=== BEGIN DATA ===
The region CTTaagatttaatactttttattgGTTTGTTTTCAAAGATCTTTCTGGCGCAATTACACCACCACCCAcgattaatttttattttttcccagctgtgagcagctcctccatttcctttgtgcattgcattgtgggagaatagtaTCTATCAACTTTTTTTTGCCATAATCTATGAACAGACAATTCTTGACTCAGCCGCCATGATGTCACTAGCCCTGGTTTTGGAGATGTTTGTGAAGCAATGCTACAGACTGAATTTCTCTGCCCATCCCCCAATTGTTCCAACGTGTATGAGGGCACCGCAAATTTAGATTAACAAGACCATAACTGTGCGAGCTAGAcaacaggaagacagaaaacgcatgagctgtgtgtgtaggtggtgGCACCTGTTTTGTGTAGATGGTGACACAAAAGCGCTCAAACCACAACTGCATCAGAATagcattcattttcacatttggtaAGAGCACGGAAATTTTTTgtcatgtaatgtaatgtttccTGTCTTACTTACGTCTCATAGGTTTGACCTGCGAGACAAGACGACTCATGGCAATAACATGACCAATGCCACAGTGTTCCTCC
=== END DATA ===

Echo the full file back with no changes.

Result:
The region CTTaagatttaatactttttattgGTTTGTTTTCAAAGATCTTTCTGGCGCAATTACACCACCACCCAcgattaatttttattttttcccagctgtgagcagctcctccatttcctttgtgcattgcattgtgggagaatagtaTCTATCAACTTTTTTTTGCCATAATCTATGAACAGACAATTCTTGACTCAGCCGCCATGATGTCACTAGCCCTGGTTTTGGAGATGTTTGTGAAGCAATGCTACAGACTGAATTTCTCTGCCCATCCCCCAATTGTTCCAACGTGTATGAGGGCACCGCAAATTTAGATTAACAAGACCATAACTGTGCGAGCTAGAcaacaggaagacagaaaacgcatgagctgtgtgtgtaggtggtgGCACCTGTTTTGTGTAGATGGTGACACAAAAGCGCTCAAACCACAACTGCATCAGAATagcattcattttcacatttggtaAGAGCACGGAAATTTTTTgtcatgtaatgtaatgtttccTGTCTTACTTACGTCTCATAGGTTTGACCTGCGAGACAAGACGACTCATGGCAATAACATGACCAATGCCACAGTGTTCCTCC